Democratic government has this fundamental problem: In broad terms, 20 percent of the people do most of the productive work and create most of the nation's wealth, but the other 80 percent command a heavy majority of votes. It's a pleasant surprise that democracies foster much investment and productivity growth at all.

The Power of Productivity
Economic productivity is something for every member of society to celebrate. When productivity is rising in a society, wealth is being created, and more and more wealth is available—through the trickle-down effect—to satisfy the wants and needs of the whole population. However a society chooses to divide its output, productivity drives output upward. There's nothing more important for the economic well-being of any society.

Labor productivity, however, is often misunderstood. It has little to do with how hard the work force labors. It actually measures the power of capital: Capitalists acquire the land necessary for their enterprise. Capitalists select the sources of the enterprise's raw materials. Capitalists borrow money or sell shares in the enterprise so they can make these investments and hire workers. (Or capitalists hire managers to do these things.)

When workers take their tools from the owner of the enterprise, use them according to the owner's direction, and become more productive than they could be on their own, their labor productivity increases. (Their labor productivity might also increase if they work harder each hour, if they bring their own, better tools to the factory, or if they acquire more training or education and learn to work smarter and more efficiently.)

Many economists separate out such intangible factors as advancing technology, innovation, managerial skill, luck, and organizational change and call these the fruits of total factor productivity, not of capital alone. Those who study this kind of productivity say that more than half the advancement of U.S. productivity since World War II has been the result of these intangible factors. But capitalists should get most of the credit for introducing new work methods as much as for purchasing new machinery.

For a simple example, suppose a furniture manufacturing business has been hiring skilled painters to brush-paint its products. The boss buys some paint sprayers, which are easier and faster to use. Almost immediately, the painters can paint 50 percent faster, with results that are just as good. Any student of productivity would consider this a case of capital deepening, in which the advancement of output is due to the increase of investment in capital equipment. Over time, the workers become more skilled with the new equipment, learning, for example, that they can layer several coats of paint without waiting for each coat to dry. The factory owner also rearranges the work floor so that the spray painters have easier access to the work they are painting. Output rises again, even though there was no further investment in capital equipment. This may be called an increase in total factor productivity, but it should be credited to the original capital investment in paint sprayers.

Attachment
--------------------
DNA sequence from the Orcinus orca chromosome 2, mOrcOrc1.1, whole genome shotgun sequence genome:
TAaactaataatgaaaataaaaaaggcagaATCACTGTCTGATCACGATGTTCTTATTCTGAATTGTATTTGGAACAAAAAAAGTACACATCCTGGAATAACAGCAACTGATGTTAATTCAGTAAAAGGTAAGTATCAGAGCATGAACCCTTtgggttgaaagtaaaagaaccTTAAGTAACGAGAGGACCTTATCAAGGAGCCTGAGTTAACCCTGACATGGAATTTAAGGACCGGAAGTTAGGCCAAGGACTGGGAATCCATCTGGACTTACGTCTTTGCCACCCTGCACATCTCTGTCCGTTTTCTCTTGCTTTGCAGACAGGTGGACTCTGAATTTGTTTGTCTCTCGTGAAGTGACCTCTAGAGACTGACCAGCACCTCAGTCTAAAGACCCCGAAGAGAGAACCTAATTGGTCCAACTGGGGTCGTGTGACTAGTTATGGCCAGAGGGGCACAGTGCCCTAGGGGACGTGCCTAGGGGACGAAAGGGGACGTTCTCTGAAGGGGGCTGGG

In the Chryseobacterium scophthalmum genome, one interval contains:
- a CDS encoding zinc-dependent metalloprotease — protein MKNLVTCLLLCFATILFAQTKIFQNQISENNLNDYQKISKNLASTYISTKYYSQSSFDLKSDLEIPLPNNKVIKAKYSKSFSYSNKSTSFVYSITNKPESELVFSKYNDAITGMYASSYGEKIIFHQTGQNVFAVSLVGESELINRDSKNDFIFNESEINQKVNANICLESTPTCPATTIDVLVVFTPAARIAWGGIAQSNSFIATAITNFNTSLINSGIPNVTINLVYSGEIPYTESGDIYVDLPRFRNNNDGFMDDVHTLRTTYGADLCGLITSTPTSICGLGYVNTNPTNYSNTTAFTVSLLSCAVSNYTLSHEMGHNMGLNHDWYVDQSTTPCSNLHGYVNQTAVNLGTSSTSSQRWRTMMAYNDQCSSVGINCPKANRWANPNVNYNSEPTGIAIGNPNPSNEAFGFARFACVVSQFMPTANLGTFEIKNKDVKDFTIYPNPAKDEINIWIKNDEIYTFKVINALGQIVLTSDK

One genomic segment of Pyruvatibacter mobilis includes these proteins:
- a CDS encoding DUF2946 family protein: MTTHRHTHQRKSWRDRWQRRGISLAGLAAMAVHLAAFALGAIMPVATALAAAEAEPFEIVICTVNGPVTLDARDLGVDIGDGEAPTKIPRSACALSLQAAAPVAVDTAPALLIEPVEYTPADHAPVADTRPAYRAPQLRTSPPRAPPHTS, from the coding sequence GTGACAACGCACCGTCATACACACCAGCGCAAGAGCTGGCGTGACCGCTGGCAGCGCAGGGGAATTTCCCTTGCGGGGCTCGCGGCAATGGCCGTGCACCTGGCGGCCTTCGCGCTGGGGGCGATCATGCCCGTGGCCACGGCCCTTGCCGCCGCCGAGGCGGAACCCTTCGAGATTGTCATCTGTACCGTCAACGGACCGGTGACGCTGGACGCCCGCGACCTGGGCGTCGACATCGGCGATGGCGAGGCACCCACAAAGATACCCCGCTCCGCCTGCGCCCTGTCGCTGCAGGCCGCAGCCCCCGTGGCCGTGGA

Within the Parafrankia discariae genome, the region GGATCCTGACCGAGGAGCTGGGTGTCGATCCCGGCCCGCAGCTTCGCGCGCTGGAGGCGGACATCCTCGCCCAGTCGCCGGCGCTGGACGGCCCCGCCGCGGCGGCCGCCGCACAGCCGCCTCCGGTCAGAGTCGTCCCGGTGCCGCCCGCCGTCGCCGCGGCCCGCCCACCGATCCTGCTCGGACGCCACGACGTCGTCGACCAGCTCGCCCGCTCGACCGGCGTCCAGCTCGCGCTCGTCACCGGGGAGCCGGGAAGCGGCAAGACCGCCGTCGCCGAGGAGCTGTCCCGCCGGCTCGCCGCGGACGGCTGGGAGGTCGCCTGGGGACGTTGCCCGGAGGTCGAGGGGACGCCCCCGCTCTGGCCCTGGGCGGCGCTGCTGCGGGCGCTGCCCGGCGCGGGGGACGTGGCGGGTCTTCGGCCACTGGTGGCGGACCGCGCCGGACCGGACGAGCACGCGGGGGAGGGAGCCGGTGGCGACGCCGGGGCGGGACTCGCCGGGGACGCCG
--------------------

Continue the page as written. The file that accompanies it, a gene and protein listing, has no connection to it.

There are three ways a nation can enjoy more income, three ways to make the economic pie get bigger. First, more people can go to work: A country might encourage immigration to fill newly created jobs. Second, people can acquire more skills: A country might open educational opportunities to women, easing their entrance to highly paid professions. The United States has used both methods in recent decades, but they are not indefinitely repeatable opportunities. The third way is to encourage people to invest in plant, equipment, and organization. The third way is harder, more expensive, and potentially unlimited.

An important reason economics has been called the dismal science is that its honest practitioners offer so little comfort to politicians and other wishful thinkers. A dollar spent on ice cream won't be available later to spend on meat and potatoes. That's hard enough to accept, but here's something worse: Dollars spent on wages won't be available later for the business to purchase new equipment or build new factories, so later there will be fewer jobs, and fewer well-paying jobs, than there might have been had the boss paid less. Many of our leaders would prefer to tell us something else—that businesses can spend more money on wages and benefits and still have enough profits to create more jobs, or that corporate profits and individual capital gains can be cut or taxed without harming investment and productivity.

What is really dismal is that so many economists are ready to feed the fire of political redistribution. Reckless economists advise politicians to favor consumption over investment, labor over capital, and jam today over meat and potatoes and jam tomorrow.

The pursuit of productivity and wealth requires more self-restraint and more determined investment in the pursuit of profit. In the following chapters, we examine the continuing conflict between consumption and investment.

© Copyright Pearson Education. All rights reserved.

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  • Posted February 1, 2010

    more from this reviewer

    Energetic defense of capitalism

    Journalist Thomas G. Donlan is one of the U.S.'s strongest advocates of capitalism. The editorial page editor of Barron's, he is a convinced, and often convincing, champion of free trade, free markets, deregulation and investment. These ideas went into something of an eclipse in the U.S. following the disastrous events in the real estate and asset-backed securities markets. However, getAbstract finds that Donlan's book presents a spirited explanation of why these events were essential to putting the world back on course for economic growth and rising global prosperity. His style is concise, clear, pointed and frequently witty. True believers in the church of capitalism will value his defense of their doctrine; skeptics will likely respect his well-argued points, though they may conclude that he can be as much an apologist for capitalism as a proponent of it.